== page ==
Distrustful leaders can’t lead because they unconsciously produce a legion of distrustful followers. In the sphere of leadership, paranoia breeds paranoia, and the only two possible outcomes of such a constellation of relations are totalitarianism or overthrow. So, either way, in the long run, it amounts to the latter.
On April 1, 1999, Gordon Richard Thoman, previously senior vice president and chief financial officer of IBM, became CEO of Xerox, the first “outsider” to assume this position in one of America’s largest companies. Just 13 months later, on May 11, 2000, Thoman was forced to resign. True, many factors contributed to this outcome – internal divisions, entrenched bureaucracy, conservatism – but Dotlich and Cairo single out Thoman’s aloofness as underlining them all.
Even though Thoman wanted to properly restructure Xerox and prepare the company for the new, digital age, he didn’t bother spending time with the employees or building a bridge between him and his constantly reshuffled sales force, which eventually resulted in the company-wide condemnation of his vision and supposedly flawed reorganization strategies.
Too much contact with your employees might mean losing the allure of a withdrawn mastermind, which often describes great leaders. However, too little contact with them transforms this sometimes-necessary distance into a disadvantage. Once again, it’s all about balance.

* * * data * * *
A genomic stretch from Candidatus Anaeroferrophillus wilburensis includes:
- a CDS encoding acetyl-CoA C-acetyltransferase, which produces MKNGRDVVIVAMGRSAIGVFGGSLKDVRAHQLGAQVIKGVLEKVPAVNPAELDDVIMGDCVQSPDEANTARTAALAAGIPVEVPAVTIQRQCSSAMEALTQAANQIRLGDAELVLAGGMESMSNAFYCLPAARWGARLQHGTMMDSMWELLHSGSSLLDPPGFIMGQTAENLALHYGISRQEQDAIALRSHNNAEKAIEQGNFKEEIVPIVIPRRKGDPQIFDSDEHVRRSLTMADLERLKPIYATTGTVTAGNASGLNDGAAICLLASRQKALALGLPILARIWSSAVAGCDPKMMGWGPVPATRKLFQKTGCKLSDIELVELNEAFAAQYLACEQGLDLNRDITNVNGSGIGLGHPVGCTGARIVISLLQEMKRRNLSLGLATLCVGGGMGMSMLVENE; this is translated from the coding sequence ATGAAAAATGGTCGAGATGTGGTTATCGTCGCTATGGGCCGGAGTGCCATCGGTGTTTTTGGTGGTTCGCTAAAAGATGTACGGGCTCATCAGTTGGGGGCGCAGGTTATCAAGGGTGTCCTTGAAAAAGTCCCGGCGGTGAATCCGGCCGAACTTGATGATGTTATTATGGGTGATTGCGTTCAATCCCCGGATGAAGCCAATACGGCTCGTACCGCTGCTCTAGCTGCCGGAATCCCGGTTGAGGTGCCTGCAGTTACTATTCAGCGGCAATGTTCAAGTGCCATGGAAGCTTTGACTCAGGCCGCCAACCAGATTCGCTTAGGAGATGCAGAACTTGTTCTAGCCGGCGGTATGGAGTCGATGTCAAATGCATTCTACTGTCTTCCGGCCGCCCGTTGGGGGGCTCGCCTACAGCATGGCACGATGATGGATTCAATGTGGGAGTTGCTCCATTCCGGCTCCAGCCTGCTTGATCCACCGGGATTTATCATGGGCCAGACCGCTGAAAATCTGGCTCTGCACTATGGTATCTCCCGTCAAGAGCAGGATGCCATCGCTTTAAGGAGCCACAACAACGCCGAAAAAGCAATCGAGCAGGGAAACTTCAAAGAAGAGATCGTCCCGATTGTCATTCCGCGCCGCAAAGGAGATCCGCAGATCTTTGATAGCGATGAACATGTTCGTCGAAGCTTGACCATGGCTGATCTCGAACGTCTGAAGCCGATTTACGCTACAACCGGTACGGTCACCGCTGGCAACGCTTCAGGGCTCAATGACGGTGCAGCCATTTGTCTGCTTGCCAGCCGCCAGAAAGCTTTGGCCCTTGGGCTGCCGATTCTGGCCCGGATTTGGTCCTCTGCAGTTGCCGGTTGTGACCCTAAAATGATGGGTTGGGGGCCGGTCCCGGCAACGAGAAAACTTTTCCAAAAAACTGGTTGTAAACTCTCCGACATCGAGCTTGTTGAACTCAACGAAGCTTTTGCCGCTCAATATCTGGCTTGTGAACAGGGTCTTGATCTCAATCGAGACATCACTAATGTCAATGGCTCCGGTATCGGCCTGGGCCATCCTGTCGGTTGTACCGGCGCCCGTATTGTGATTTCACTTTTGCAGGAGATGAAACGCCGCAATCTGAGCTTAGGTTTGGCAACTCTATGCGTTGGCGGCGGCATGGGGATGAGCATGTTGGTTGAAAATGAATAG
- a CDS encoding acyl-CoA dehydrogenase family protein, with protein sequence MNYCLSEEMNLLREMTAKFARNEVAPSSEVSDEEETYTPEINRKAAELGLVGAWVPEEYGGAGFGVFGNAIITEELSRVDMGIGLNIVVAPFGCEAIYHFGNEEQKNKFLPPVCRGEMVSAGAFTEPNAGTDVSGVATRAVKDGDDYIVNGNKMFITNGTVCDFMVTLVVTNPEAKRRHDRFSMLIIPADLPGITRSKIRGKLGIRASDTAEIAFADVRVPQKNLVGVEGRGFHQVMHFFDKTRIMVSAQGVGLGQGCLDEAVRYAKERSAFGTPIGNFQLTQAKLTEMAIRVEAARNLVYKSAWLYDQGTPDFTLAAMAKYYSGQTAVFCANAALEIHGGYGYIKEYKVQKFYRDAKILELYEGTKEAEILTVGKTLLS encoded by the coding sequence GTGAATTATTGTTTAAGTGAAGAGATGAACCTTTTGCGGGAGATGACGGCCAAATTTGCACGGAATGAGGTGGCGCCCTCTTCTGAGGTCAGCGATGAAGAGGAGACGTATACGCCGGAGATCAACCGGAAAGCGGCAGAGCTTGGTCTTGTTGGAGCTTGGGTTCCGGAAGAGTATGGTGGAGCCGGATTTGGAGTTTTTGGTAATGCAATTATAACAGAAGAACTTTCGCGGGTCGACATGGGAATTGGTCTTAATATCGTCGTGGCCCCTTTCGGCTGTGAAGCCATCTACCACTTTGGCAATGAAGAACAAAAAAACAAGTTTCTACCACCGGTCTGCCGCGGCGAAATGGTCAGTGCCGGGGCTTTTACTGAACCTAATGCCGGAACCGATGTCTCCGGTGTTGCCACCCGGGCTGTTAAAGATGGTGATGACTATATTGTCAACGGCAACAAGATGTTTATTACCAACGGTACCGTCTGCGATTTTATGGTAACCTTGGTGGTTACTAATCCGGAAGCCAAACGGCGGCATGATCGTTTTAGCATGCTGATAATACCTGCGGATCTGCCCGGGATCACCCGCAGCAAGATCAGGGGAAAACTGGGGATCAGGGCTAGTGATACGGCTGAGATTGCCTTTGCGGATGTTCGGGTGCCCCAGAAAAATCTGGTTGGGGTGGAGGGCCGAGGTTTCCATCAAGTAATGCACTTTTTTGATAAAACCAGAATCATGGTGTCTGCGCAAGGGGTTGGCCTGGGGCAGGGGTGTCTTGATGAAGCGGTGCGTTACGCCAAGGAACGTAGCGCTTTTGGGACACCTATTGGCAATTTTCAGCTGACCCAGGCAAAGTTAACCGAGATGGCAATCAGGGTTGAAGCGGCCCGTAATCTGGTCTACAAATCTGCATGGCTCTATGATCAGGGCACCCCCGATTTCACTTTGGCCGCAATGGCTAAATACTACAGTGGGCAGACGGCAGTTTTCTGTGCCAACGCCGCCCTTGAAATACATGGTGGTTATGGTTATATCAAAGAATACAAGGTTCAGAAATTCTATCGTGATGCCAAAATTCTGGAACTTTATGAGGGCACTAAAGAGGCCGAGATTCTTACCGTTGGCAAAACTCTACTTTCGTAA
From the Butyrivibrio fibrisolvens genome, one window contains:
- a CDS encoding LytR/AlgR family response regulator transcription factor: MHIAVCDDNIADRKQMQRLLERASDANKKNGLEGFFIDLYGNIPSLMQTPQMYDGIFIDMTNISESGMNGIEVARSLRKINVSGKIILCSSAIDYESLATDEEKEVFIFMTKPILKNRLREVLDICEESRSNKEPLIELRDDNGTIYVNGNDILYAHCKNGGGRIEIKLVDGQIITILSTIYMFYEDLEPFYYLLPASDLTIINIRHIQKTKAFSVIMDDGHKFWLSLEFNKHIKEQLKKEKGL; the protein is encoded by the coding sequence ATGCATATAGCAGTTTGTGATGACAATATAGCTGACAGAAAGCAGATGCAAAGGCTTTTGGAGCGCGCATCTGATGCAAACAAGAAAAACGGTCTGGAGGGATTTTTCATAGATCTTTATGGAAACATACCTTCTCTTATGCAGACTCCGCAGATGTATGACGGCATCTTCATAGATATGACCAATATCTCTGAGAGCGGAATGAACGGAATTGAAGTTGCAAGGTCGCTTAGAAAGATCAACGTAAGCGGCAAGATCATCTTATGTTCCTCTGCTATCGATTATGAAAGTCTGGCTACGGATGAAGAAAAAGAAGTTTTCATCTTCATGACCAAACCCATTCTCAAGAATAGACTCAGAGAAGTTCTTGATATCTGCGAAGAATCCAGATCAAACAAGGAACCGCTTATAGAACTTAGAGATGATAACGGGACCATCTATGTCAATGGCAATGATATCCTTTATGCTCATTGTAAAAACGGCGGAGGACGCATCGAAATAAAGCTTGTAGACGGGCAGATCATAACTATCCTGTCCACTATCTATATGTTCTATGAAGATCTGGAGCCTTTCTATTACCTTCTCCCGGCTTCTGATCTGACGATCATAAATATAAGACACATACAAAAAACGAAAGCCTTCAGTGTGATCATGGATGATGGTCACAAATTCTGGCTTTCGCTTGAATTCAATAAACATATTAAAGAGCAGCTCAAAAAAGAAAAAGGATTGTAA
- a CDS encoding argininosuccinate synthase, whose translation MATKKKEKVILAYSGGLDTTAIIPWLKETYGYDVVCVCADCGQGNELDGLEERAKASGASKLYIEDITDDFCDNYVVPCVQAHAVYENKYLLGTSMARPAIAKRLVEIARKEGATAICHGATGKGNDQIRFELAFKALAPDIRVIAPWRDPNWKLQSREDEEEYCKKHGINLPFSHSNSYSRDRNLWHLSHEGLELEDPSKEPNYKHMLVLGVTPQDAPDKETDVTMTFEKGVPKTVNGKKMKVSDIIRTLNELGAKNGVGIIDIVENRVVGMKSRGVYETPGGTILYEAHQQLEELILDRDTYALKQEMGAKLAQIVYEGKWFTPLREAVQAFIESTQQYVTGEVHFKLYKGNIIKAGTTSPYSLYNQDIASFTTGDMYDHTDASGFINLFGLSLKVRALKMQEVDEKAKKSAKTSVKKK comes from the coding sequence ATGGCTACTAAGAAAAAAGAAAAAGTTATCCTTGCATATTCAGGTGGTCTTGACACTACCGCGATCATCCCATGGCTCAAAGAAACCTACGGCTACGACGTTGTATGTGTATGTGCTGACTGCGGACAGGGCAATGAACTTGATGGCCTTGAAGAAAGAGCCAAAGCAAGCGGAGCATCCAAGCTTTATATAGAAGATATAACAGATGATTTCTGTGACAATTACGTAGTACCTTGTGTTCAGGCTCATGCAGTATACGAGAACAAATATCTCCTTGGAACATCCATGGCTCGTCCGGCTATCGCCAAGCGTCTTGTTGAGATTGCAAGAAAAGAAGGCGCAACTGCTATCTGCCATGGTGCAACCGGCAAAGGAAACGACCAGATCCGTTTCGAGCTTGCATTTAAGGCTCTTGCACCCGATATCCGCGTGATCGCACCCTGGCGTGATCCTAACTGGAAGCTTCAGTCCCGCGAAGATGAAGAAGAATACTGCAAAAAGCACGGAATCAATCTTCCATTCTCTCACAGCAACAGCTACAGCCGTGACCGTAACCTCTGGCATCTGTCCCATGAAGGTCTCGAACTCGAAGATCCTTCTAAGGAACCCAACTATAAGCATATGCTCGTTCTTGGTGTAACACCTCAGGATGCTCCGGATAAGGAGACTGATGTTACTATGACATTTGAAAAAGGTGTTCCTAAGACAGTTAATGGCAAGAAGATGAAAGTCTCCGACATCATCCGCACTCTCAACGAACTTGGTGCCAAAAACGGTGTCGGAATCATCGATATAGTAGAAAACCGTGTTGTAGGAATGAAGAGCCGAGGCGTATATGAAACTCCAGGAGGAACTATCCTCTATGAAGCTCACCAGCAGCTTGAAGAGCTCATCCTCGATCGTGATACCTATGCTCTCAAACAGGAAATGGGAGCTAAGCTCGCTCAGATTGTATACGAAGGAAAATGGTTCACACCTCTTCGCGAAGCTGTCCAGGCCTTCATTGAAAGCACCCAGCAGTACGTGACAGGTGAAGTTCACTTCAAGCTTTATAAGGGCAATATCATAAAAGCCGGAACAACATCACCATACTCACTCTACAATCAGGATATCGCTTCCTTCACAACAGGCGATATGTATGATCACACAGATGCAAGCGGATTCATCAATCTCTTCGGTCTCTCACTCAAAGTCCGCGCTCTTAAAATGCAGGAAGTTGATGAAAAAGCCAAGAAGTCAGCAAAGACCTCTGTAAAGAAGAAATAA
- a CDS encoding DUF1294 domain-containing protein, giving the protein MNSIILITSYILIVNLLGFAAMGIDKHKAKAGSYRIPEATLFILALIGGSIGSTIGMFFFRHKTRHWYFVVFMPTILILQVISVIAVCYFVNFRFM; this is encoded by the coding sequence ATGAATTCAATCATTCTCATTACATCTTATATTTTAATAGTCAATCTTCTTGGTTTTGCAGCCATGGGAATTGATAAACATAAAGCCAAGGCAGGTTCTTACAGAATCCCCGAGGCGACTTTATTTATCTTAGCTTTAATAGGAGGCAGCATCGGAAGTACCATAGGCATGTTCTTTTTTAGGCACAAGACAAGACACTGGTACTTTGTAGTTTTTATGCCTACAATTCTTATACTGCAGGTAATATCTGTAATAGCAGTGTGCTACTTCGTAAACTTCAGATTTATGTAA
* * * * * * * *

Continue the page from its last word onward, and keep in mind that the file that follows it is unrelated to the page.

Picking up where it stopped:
As any creative leader would tell you, business rules are there to be broken. However, there is a fine line between breaking them for everyone’s benefit in the long run and breaking them for your own benefit in the short run. The first one is called progress; the latter is malice. They build statues of the ones capable of achieving the former; they build prisons for the ones interested in doing the latter.
While creative leaders push the limits of the field, mischievous leaders ignore even the limits prescribed by federal laws. This is what brought down Enron, Qwest, Tyco, and WorldCom – their CEOs failed to read the euphemism behind the phrase “creative accounting.” This is what brought down Bill Clinton as well: after a certain point, his charm and charisma couldn’t hide his faults anymore, and what people saw behind them was a mischievous leader who thought that some of the rules didn’t apply to him. They, of course, did – so he was out.
Some people are born as eccentrics, and some merely act like that just for the sake of being different. Think of Tesla’s Elon Musk as an example of the former group and Therion’s Elizabeth Holmes as an example of the latter. Holmes imitated Steve Jobs and was deemed a fake even before she turned out to be one – of unprecedented levels. Musk’s eccentricity is obviously a part of his character, so even his faults are seen by many people as quirky and endearing.
Either way, eccentricity, by definition, implies against-the-stream dissimilarity, and too much of it can be confusing and detaching. Paul Kazarian – the example Dotlich and Cairo describe in depth – brought Sunbeam back from the verge of bankruptcy and returned the company to profitability, but was so eccentric that he eventually had to be fired. Dubbed “mad genius” by business experts, Kazarian was an extremely eccentric and overbearing boss whose frequent tirades and erratic, irrational behavior made the lives of Sunbeam’s managers so miserable and depressing that, one day, they simply stopped caring about the success.